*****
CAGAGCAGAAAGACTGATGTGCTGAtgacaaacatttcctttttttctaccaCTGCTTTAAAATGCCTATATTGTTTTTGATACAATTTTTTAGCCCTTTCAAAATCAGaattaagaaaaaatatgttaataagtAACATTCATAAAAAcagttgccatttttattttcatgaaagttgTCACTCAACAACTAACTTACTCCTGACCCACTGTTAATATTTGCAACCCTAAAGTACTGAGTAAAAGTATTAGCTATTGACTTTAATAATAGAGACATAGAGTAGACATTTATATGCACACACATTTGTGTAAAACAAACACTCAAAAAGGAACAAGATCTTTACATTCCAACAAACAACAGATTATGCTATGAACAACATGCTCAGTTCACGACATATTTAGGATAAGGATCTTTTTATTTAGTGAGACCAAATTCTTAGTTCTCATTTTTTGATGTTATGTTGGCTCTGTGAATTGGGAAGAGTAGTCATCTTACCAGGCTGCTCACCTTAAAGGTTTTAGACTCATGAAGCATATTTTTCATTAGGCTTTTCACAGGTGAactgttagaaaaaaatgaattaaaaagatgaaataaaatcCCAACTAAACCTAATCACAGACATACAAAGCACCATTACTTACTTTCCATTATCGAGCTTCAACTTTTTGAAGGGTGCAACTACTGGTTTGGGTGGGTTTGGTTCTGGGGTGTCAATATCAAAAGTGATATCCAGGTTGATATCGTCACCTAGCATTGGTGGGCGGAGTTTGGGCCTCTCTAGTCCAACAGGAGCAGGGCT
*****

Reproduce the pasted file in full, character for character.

CAGAGCAGAAAGACTGATGTGCTGAtgacaaacatttcctttttttctaccaCTGCTTTAAAATGCCTATATTGTTTTTGATACAATTTTTTAGCCCTTTCAAAATCAGaattaagaaaaaatatgttaataagtAACATTCATAAAAAcagttgccatttttattttcatgaaagttgTCACTCAACAACTAACTTACTCCTGACCCACTGTTAATATTTGCAACCCTAAAGTACTGAGTAAAAGTATTAGCTATTGACTTTAATAATAGAGACATAGAGTAGACATTTATATGCACACACATTTGTGTAAAACAAACACTCAAAAAGGAACAAGATCTTTACATTCCAACAAACAACAGATTATGCTATGAACAACATGCTCAGTTCACGACATATTTAGGATAAGGATCTTTTTATTTAGTGAGACCAAATTCTTAGTTCTCATTTTTTGATGTTATGTTGGCTCTGTGAATTGGGAAGAGTAGTCATCTTACCAGGCTGCTCACCTTAAAGGTTTTAGACTCATGAAGCATATTTTTCATTAGGCTTTTCACAGGTGAactgttagaaaaaaatgaattaaaaagatgaaataaaatcCCAACTAAACCTAATCACAGACATACAAAGCACCATTACTTACTTTCCATTATCGAGCTTCAACTTTTTGAAGGGTGCAACTACTGGTTTGGGTGGGTTTGGTTCTGGGGTGTCAATATCAAAAGTGATATCCAGGTTGATATCGTCACCTAGCATTGGTGGGCGGAGTTTGGGCCTCTCTAGTCCAACAGGAGCAGGGCT